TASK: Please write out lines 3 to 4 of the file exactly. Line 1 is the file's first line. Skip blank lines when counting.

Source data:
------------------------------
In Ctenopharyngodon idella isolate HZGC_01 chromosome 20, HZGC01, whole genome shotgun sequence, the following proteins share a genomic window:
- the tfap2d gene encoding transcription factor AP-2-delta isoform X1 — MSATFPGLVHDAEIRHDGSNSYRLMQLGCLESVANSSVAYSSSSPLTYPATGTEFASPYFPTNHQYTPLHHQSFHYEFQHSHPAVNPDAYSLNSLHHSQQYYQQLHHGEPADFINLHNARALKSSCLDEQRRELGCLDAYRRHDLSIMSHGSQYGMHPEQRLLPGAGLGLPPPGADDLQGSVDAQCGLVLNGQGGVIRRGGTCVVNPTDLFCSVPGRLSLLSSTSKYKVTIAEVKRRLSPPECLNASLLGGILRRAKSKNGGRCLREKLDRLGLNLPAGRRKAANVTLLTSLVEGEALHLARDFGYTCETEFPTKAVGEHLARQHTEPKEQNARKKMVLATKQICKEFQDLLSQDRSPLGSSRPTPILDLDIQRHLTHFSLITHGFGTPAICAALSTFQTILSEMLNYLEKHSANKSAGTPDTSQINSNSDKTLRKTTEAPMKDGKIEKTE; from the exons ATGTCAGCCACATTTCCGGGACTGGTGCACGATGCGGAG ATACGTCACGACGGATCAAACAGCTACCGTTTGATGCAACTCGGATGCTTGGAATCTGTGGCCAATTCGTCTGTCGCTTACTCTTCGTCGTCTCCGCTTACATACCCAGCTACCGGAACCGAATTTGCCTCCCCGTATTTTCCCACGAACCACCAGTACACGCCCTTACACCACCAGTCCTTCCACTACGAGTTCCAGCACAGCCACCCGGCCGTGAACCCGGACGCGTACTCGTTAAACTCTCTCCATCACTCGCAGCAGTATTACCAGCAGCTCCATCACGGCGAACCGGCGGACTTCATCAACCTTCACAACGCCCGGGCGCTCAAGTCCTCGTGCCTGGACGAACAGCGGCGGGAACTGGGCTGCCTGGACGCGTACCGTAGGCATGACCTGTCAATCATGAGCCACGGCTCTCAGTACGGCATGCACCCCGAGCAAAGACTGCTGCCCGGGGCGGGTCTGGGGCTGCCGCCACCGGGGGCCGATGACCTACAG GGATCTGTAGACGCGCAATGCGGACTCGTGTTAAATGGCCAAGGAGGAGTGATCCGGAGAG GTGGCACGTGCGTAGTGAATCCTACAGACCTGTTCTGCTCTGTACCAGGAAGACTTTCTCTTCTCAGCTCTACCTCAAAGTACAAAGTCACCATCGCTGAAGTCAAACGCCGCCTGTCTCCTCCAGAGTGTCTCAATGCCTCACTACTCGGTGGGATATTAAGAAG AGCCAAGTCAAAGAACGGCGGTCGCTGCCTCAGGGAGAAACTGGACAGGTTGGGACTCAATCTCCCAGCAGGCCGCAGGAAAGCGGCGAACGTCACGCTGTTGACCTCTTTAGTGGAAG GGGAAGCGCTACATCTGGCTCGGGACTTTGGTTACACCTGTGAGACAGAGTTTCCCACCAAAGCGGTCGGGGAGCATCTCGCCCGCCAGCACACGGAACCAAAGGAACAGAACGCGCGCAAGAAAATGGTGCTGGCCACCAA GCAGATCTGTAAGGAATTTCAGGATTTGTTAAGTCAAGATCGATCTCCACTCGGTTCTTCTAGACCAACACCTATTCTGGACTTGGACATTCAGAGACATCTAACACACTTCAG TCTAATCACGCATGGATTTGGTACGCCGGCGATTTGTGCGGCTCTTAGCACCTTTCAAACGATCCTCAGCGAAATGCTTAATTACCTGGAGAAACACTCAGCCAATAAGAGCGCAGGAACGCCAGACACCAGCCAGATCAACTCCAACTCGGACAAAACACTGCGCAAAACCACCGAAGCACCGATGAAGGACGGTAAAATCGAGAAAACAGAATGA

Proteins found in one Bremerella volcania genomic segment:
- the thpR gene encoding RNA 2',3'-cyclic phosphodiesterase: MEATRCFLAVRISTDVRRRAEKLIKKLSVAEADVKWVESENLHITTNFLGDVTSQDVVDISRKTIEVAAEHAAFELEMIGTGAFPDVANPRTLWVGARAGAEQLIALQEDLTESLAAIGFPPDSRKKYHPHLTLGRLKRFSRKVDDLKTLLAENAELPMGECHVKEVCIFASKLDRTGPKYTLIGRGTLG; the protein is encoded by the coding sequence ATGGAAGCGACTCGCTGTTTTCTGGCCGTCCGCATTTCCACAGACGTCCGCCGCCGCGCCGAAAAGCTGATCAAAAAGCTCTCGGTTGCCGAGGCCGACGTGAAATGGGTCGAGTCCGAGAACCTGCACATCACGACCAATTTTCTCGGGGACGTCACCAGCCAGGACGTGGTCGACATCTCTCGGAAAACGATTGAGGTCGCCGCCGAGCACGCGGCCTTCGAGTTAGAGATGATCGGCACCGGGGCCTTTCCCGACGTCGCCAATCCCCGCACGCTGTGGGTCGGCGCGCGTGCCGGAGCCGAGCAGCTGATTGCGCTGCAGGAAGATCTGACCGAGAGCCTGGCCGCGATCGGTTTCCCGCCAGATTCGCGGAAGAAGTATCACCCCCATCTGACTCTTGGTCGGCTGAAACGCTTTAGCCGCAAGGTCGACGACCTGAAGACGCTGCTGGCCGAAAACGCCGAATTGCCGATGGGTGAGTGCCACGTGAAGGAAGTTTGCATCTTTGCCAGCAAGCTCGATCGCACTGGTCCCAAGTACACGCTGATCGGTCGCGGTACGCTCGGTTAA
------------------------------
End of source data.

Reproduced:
Proteins found in one Bremerella volcania genomic segment:
- the thpR gene encoding RNA 2',3'-cyclic phosphodiesterase: MEATRCFLAVRISTDVRRRAEKLIKKLSVAEADVKWVESENLHITTNFLGDVTSQDVVDISRKTIEVAAEHAAFELEMIGTGAFPDVANPRTLWVGARAGAEQLIALQEDLTESLAAIGFPPDSRKKYHPHLTLGRLKRFSRKVDDLKTLLAENAELPMGECHVKEVCIFASKLDRTGPKYTLIGRGTLG; the protein is encoded by the coding sequence ATGGAAGCGACTCGCTGTTTTCTGGCCGTCCGCATTTCCACAGACGTCCGCCGCCGCGCCGAAAAGCTGATCAAAAAGCTCTCGGTTGCCGAGGCCGACGTGAAATGGGTCGAGTCCGAGAACCTGCACATCACGACCAATTTTCTCGGGGACGTCACCAGCCAGGACGTGGTCGACATCTCTCGGAAAACGATTGAGGTCGCCGCCGAGCACGCGGCCTTCGAGTTAGAGATGATCGGCACCGGGGCCTTTCCCGACGTCGCCAATCCCCGCACGCTGTGGGTCGGCGCGCGTGCCGGAGCCGAGCAGCTGATTGCGCTGCAGGAAGATCTGACCGAGAGCCTGGCCGCGATCGGTTTCCCGCCAGATTCGCGGAAGAAGTATCACCCCCATCTGACTCTTGGTCGGCTGAAACGCTTTAGCCGCAAGGTCGACGACCTGAAGACGCTGCTGGCCGAAAACGCCGAATTGCCGATGGGTGAGTGCCACGTGAAGGAAGTTTGCATCTTTGCCAGCAAGCTCGATCGCACTGGTCCCAAGTACACGCTGATCGGTCGCGGTACGCTCGGTTAA